Against this backdrop, Aiden, a teenager, heads home from his boarding school in Switzerland when a bombing apparently threatens the safety of the city. His cousin, Winter, meanwhile, has just come home herself--without her memories. When Aiden shows her an underground comic she sent him, she has no memory. Meanwhile, other misfits are having their own problems with the new rule that everyone must have a security chip implanted (making identification and tracking far easier), and it seems that some people are having the chips implanted without being aware of it.

Without having read the first book in this series, I had some difficulty following the various characters, though I can't say that I ever lost the thread. I just had the sense that there were reference that I was missing.
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5.0 out of 5 stars Highly original December 18, 2013
Format:Hardcover|Vine Customer Review of Free Product (What's this?)
The Forgetting Curve is an elegant solution to dull, watered down stories for young readers. I preview books for my readers before handing them over and I’m pleased to say that this was a winner. It drew me in and kept me. Its characters are strong and intelligent. Velvet lends excellent support to the story and Aidan is a diligent friend and citizen always in pursuit of truth. My daughter devoured this book.
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5.0 out of 5 stars Fun Read for a Dystopia November 6, 2013
Format:Kindle Edition|Verified Purchase
This trilogy is a fun read for a dystopia. Although the futuristic trends are discomforting, you're drawn into the world of the teenaged protagonists and can't help but identify with their struggles.
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5.0 out of 5 stars Unforgettable! October 26, 2013
Format:Kindle Edition|Verified Purchase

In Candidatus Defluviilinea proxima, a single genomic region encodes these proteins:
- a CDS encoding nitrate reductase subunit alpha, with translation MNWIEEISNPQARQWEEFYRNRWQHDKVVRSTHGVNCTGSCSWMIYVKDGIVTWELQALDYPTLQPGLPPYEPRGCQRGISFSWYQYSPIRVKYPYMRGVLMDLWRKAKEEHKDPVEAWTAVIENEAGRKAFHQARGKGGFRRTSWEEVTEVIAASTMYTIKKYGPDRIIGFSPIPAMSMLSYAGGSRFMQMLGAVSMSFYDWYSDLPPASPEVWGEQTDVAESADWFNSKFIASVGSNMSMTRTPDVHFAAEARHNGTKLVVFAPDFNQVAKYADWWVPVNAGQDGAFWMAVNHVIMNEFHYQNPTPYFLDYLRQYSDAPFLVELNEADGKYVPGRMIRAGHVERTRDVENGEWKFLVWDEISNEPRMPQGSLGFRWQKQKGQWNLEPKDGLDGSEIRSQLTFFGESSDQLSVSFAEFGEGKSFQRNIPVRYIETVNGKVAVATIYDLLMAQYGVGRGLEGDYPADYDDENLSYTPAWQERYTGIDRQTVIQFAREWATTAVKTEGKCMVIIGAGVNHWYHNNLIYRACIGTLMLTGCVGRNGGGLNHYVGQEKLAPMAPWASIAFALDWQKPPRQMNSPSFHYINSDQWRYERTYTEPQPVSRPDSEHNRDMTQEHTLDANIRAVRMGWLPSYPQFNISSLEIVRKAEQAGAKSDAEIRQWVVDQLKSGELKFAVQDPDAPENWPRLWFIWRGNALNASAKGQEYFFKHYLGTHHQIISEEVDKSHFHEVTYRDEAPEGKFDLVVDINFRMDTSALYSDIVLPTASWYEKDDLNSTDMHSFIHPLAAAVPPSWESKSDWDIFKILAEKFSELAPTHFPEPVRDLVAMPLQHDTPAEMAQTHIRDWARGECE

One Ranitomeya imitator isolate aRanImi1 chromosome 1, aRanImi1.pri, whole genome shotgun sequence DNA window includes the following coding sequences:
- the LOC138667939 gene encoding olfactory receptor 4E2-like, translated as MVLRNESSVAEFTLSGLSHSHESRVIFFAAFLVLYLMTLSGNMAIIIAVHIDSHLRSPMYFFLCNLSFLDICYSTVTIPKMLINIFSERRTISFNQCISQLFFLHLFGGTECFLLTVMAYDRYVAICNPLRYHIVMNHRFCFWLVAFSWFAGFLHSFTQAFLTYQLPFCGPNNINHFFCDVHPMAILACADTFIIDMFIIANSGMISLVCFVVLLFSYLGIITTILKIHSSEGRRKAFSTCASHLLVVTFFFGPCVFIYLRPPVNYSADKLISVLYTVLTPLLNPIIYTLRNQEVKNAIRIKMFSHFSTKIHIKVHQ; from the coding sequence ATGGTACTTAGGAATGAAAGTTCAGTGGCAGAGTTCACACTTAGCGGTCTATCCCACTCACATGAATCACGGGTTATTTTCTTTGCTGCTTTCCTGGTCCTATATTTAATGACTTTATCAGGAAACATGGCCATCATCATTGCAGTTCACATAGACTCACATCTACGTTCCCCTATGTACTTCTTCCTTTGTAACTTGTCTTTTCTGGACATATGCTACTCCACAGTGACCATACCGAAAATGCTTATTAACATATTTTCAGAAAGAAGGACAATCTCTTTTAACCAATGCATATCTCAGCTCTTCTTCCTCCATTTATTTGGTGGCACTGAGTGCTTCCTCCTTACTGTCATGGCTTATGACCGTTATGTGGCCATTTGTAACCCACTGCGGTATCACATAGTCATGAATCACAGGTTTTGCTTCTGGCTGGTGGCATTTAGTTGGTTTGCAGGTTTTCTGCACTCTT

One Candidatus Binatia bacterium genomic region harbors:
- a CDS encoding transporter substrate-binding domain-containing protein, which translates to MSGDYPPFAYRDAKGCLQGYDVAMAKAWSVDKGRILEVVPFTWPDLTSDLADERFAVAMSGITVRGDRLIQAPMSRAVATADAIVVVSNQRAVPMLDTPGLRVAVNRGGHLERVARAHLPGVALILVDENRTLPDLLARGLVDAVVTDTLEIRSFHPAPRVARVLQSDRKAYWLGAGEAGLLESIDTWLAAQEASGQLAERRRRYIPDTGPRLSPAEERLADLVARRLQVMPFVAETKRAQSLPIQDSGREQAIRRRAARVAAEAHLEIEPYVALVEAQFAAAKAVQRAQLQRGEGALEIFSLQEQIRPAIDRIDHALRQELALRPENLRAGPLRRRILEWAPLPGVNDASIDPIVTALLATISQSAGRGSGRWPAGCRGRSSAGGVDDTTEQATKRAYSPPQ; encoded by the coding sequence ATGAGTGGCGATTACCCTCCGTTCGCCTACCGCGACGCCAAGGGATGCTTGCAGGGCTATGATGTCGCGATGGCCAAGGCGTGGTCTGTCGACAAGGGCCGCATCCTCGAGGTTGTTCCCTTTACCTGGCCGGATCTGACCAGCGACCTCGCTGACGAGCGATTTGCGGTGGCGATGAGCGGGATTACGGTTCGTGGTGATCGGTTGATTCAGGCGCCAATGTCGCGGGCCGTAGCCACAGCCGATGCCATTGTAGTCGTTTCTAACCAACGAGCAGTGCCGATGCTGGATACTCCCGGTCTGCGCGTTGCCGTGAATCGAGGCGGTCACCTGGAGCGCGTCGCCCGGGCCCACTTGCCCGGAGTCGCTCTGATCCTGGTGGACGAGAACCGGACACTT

Forgetting isn't an option in Angie Smibert's The Forgetting Curve.

I loved the introduction of new characters, such as Aiden Nomura. Velvet's Book of Velvet sayings were very glossy and had a way of breaking up the tension in this fast-paced novel. Winter, Nora, and Micah are back, although they're not quite the same after Memento Nora.

The stakes keep getting higher in this novel. Their world is changing, but is it for the better--or worse? As the government tries to keep everyone in their place, a movement is rising to take back their memories--and their lives.

The Forgetting Curve by Angie Smibert won't let this reader forget how it's a fantastic book two in the Memento Nora series.
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5.0 out of 5 stars Great! October 17, 2013
Format:Hardcover|Vine Customer Review of Free Product (What's this?)
Love it. It dives right in, and it keeps you engaged. Solid first line, solid last line, solid in between. You are involved in the story from page one. It's told in reverse, first person narration (which I like) and the whole premise is properly post-modern in that completely relevant jaded way that's actually cheesily appropriate. Good word. Fun read.
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5.0 out of 5 stars The Forgetting Curve September 19, 2013
Format:Hardcover|Vine Customer Review of Free Product (What's this?)
You don't even need to read the first book in the series to thoroughly enjoy this one. Three different characters tell the story, and what a story it is. Highly recommended for young adults to enjoy.
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3.0 out of 5 stars A nice seque for the next book August 15, 2013
Format:Hardcover|Vine Customer Review of Free Product (What's this?)
Sequel to: Memento Nora